About 157 million people are under heat warnings and heat advisories Saturday as daytime temperatures will climb into the mid to upper 90s — and feel like more than 100 degrees — from the Great Plains to the East Coast.
“Take extra precautions if you work or spend time outside,” the service said. “When possible, reschedule strenuous activities to the early morning the late evening.”
In Philadelphia and New Jersey, the weather service warned the heat may cause heat stress or heat stroke. The elderly and people with pre-existing conditions are most at risk.
In Detroit, where residents will see a heat index of up to 105 degrees Saturday, more than 200,000 people did not have power in the early morning hours after thunderstorms caused trees and branches to take down power lines.
By Saturday afternoon, power had been restored to all but about 70,000, officials said.
But relief is coming. A cold front will drop into the central US and portions of the Midwest late Saturday, which will bring cool air in the Midwest Sunday, CNN meteorologist Ivan Cabrera said. The East Coast will begin cooling down Monday, Cabrera said.
Until then, city officials are taking precautions against the sweltering heat and preparing for what could be a deadly weekend.
Heat wave in the Big Apple
In New York — which has declared an emergency — many events have been canceled or postponed after concerns of participants’ health.
Saturday’s card of horse racing at New York’s Saratoga Race Course was canceled. So were all races Saturday and Sunday at the Maryland Jockey Club in Laurel.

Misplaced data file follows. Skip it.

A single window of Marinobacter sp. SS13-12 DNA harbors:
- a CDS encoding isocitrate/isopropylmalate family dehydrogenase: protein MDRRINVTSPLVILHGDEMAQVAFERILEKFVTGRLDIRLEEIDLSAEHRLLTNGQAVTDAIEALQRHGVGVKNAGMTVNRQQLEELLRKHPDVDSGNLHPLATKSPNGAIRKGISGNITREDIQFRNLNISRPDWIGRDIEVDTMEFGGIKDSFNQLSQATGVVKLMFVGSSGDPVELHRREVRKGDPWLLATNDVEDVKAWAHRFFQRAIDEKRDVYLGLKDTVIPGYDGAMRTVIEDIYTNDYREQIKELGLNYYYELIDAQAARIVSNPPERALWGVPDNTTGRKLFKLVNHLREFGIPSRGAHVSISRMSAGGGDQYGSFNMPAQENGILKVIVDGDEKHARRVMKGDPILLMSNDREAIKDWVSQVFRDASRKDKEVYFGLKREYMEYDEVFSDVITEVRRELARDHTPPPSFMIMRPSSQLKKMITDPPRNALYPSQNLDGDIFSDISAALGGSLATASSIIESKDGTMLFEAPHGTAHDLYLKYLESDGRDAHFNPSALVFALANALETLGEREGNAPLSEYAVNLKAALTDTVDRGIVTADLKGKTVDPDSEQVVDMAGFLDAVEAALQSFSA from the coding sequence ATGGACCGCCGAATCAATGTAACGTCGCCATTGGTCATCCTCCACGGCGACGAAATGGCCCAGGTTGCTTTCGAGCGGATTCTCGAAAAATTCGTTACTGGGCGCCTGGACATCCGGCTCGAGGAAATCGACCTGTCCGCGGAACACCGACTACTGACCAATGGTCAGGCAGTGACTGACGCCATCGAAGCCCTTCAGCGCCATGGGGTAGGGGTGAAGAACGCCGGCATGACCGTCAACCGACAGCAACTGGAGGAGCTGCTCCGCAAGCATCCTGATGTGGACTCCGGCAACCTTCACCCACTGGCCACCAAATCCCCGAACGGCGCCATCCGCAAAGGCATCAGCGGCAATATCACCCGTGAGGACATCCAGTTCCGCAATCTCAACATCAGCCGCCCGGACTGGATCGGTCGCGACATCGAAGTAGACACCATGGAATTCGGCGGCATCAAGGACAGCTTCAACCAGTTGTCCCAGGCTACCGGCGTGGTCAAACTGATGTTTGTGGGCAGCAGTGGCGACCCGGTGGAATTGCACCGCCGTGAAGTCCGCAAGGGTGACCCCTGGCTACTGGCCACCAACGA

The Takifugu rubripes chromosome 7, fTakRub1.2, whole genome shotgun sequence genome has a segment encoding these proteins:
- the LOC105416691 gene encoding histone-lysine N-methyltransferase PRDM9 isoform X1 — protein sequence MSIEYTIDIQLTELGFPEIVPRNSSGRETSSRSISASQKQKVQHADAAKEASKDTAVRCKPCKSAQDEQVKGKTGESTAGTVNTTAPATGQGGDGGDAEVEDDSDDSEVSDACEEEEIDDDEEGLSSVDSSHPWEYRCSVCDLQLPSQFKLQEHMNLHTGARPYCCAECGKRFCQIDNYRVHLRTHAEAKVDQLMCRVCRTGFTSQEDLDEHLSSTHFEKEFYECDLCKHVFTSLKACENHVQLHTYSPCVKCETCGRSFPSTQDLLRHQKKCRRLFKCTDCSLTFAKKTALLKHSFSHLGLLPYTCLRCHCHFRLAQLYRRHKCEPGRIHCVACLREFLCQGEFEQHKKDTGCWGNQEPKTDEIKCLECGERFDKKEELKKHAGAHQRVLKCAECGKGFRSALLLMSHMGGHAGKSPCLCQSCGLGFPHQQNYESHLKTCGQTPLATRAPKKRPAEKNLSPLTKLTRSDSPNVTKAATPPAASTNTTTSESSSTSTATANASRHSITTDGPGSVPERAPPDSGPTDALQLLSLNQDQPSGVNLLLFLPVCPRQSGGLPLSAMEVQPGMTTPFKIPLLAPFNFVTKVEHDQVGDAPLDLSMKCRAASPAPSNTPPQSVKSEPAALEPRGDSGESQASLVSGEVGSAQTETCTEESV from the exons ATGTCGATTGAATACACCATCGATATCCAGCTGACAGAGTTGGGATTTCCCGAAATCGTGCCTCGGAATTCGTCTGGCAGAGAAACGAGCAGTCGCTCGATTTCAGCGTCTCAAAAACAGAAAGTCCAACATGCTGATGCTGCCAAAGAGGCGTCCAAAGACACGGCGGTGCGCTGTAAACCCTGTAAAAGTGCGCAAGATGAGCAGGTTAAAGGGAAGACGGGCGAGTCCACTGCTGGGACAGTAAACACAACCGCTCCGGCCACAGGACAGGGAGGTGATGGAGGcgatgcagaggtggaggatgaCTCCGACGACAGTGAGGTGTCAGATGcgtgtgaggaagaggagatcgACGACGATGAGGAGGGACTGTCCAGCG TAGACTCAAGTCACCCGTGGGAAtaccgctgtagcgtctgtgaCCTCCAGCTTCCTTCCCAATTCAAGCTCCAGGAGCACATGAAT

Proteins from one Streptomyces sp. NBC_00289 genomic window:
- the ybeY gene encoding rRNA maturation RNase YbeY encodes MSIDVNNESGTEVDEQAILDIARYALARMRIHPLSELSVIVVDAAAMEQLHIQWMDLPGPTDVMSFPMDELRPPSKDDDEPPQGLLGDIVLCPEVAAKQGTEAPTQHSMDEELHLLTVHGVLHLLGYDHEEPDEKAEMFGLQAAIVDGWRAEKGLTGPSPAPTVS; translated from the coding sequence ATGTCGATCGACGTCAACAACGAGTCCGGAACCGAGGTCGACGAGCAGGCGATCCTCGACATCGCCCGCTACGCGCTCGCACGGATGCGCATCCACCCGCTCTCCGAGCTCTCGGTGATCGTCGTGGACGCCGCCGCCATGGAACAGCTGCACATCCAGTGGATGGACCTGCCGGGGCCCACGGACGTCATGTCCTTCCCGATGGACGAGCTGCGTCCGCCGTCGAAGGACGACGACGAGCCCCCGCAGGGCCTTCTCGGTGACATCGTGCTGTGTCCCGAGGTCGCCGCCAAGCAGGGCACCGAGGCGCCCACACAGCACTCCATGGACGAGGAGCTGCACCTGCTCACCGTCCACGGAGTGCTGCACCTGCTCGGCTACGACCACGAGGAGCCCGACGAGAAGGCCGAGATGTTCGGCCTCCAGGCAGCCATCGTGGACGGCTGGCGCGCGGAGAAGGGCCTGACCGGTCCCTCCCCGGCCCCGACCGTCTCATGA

“The health and safety of our horses and jockeys is our highest priority,” Maryland Jockey Club President and General Manager Sal Sinatra said.
“After exhausting all options to mitigate athlete, volunteer, spectator and staff exposure alike, we are unable to provide either a safe event experience or an alternate race weekend,” organizers said.
The city is opening about 500 air-conditioned “cooling centers” in public facilities. Public pools were to be open an extra hour (until 8 p.m.) from Friday through Sunday, And the city will set up portable drinking fountains at busy pedestrian areas through Sunday.
“Most incarcerated people are without air conditioning and the limited number of fans are only in the day rooms, leaving people to swelter, particularly while in their cells,” the organization said. “DOC is not providing appropriate summer clothes to many of our clients. People with medical needs have reported feeling nauseous and dizzy.”
Protect your animals
Animals, according to the weather service, can die of heat stroke within 15 minutes. Cracking car windows won’t help. Keep your pets at home during hot weather, the service said, and if you see an animal inside a car, don’t leave without solving the problem.
The American Society for the Prevention of Cruelty to Animals recommends lots of fresh, clean water.
How climate change has played a role
Each year, summer heat kills more Americans on average than any other natural disaster, CNN meteorologist Cabrera said.
The threat of heat waves will become more serious across the globe and more widespread as the climate crisis continues, says Francesco Rocca, president of the International Federation of Red Cross and Red Crescent Societies.
“Climate projections indicate that if greenhouse gas emissions continue on their current pathway, by the year 2100 three out of four people on Earth could be subject to at least 20 days per year of potentially deadly heat and humidity levels,” the report says.
CNN’s Jay Croft and Artemis Moshtaghian contributed to this report.